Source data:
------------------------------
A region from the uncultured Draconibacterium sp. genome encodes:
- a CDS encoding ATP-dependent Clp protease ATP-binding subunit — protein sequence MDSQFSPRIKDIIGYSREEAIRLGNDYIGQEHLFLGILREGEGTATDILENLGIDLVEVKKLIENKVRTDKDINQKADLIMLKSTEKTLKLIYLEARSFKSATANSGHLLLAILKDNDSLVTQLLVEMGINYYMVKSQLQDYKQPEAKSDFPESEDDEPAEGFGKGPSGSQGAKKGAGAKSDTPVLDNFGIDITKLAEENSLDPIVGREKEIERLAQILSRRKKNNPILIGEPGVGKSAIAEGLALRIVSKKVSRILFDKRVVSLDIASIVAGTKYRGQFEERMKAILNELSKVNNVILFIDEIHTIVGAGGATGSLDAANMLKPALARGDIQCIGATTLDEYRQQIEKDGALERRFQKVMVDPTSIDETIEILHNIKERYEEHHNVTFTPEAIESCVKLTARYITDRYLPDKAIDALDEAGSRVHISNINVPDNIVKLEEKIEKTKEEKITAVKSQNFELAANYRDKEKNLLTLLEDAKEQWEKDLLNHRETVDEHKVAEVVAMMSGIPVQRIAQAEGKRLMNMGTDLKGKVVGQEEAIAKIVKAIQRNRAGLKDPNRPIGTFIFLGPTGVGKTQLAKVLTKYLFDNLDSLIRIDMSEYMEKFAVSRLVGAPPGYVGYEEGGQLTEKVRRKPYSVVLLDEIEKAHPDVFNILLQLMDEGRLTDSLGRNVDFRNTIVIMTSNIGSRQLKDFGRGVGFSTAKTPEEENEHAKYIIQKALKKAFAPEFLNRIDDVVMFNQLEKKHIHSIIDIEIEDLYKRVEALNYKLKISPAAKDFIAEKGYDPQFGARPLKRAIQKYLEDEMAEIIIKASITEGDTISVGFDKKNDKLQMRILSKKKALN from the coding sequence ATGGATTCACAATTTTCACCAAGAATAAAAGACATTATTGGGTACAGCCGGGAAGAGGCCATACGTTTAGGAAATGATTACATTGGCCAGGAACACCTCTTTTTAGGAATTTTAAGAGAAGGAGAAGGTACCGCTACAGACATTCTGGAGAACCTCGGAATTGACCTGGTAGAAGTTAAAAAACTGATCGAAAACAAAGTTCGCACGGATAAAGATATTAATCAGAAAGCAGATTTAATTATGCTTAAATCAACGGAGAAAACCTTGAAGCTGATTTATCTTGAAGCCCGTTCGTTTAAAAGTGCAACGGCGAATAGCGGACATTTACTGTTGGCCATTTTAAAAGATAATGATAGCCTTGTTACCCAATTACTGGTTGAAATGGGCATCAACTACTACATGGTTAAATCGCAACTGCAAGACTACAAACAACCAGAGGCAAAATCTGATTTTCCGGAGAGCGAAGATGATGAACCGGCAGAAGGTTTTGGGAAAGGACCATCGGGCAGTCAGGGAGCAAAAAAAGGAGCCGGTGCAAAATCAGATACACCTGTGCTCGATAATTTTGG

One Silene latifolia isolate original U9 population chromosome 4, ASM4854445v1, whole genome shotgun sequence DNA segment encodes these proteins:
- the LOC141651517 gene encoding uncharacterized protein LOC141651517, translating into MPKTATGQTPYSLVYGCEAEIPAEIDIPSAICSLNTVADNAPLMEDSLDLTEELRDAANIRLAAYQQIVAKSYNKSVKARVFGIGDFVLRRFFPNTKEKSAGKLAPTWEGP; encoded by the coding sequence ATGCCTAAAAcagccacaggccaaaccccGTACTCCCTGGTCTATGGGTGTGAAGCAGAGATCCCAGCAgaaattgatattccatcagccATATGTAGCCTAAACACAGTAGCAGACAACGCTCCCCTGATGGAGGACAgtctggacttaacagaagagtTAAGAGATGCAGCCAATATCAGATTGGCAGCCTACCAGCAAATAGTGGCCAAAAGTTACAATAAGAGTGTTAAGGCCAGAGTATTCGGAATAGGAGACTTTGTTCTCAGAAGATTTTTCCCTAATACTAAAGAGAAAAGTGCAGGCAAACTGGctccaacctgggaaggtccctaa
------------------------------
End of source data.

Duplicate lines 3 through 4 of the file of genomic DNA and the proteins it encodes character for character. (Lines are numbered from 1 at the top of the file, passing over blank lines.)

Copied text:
One Silene latifolia isolate original U9 population chromosome 4, ASM4854445v1, whole genome shotgun sequence DNA segment encodes these proteins:
- the LOC141651517 gene encoding uncharacterized protein LOC141651517, translating into MPKTATGQTPYSLVYGCEAEIPAEIDIPSAICSLNTVADNAPLMEDSLDLTEELRDAANIRLAAYQQIVAKSYNKSVKARVFGIGDFVLRRFFPNTKEKSAGKLAPTWEGP; encoded by the coding sequence ATGCCTAAAAcagccacaggccaaaccccGTACTCCCTGGTCTATGGGTGTGAAGCAGAGATCCCAGCAgaaattgatattccatcagccATATGTAGCCTAAACACAGTAGCAGACAACGCTCCCCTGATGGAGGACAgtctggacttaacagaagagtTAAGAGATGCAGCCAATATCAGATTGGCAGCCTACCAGCAAATAGTGGCCAAAAGTTACAATAAGAGTGTTAAGGCCAGAGTATTCGGAATAGGAGACTTTGTTCTCAGAAGATTTTTCCCTAATACTAAAGAGAAAAGTGCAGGCAAACTGGctccaacctgggaaggtccctaa